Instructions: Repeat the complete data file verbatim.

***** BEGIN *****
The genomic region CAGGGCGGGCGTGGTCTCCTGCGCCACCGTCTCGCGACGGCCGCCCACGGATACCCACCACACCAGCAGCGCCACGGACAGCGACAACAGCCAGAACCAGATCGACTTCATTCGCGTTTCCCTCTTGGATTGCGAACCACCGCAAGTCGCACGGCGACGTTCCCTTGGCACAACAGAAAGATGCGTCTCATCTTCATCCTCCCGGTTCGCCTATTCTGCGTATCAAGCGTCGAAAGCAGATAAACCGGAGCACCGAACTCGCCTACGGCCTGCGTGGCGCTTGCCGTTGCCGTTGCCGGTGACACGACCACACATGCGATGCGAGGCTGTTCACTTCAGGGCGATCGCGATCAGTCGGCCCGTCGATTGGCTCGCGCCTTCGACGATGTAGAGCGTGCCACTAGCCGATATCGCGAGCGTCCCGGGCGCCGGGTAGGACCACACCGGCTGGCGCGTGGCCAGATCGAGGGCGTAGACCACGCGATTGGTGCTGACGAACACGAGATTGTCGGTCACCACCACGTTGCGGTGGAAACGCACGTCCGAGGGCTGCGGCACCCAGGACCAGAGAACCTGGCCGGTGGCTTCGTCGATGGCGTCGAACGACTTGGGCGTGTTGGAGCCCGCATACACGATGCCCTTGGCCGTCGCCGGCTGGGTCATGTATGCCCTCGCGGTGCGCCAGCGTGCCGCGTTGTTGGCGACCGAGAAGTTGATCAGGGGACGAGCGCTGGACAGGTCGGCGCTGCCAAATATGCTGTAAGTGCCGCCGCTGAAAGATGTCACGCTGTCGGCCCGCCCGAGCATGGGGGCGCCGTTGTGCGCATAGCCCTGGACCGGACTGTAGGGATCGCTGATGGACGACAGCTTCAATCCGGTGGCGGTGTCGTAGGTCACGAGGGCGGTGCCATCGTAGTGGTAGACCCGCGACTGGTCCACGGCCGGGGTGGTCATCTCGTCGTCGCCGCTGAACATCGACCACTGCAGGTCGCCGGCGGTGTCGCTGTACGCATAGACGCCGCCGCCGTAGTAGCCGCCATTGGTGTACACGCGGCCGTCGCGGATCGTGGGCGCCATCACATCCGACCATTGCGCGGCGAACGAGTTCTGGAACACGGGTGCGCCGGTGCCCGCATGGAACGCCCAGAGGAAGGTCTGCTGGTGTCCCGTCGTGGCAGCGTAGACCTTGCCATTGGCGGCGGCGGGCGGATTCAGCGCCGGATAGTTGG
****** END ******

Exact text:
The genomic region CAGGGCGGGCGTGGTCTCCTGCGCCACCGTCTCGCGACGGCCGCCCACGGATACCCACCACACCAGCAGCGCCACGGACAGCGACAACAGCCAGAACCAGATCGACTTCATTCGCGTTTCCCTCTTGGATTGCGAACCACCGCAAGTCGCACGGCGACGTTCCCTTGGCACAACAGAAAGATGCGTCTCATCTTCATCCTCCCGGTTCGCCTATTCTGCGTATCAAGCGTCGAAAGCAGATAAACCGGAGCACCGAACTCGCCTACGGCCTGCGTGGCGCTTGCCGTTGCCGTTGCCGGTGACACGACCACACATGCGATGCGAGGCTGTTCACTTCAGGGCGATCGCGATCAGTCGGCCCGTCGATTGGCTCGCGCCTTCGACGATGTAGAGCGTGCCACTAGCCGATATCGCGAGCGTCCCGGGCGCCGGGTAGGACCACACCGGCTGGCGCGTGGCCAGATCGAGGGCGTAGACCACGCGATTGGTGCTGACGAACACGAGATTGTCGGTCACCACCACGTTGCGGTGGAAACGCACGTCCGAGGGCTGCGGCACCCAGGACCAGAGAACCTGGCCGGTGGCTTCGTCGATGGCGTCGAACGACTTGGGCGTGTTGGAGCCCGCATACACGATGCCCTTGGCCGTCGCCGGCTGGGTCATGTATGCCCTCGCGGTGCGCCAGCGTGCCGCGTTGTTGGCGACCGAGAAGTTGATCAGGGGACGAGCGCTGGACAGGTCGGCGCTGCCAAATATGCTGTAAGTGCCGCCGCTGAAAGATGTCACGCTGTCGGCCCGCCCGAGCATGGGGGCGCCGTTGTGCGCATAGCCCTGGACCGGACTGTAGGGATCGCTGATGGACGACAGCTTCAATCCGGTGGCGGTGTCGTAGGTCACGAGGGCGGTGCCATCGTAGTGGTAGACCCGCGACTGGTCCACGGCCGGGGTGGTCATCTCGTCGTCGCCGCTGAACATCGACCACTGCAGGTCGCCGGCGGTGTCGCTGTACGCATAGACGCCGCCGCCGTAGTAGCCGCCATTGGTGTACACGCGGCCGTCGCGGATCGTGGGCGCCATCACATCCGACCATTGCGCGGCGAACGAGTTCTGGAACACGGGTGCGCCGGTGCCCGCATGGAACGCCCAGAGGAAGGTCTGCTGGTGTCCCGTCGTGGCAGCGTAGACCTTGCCATTGGCGGCGGCGGGCGGATTCAGCGCCGGATAGTTGG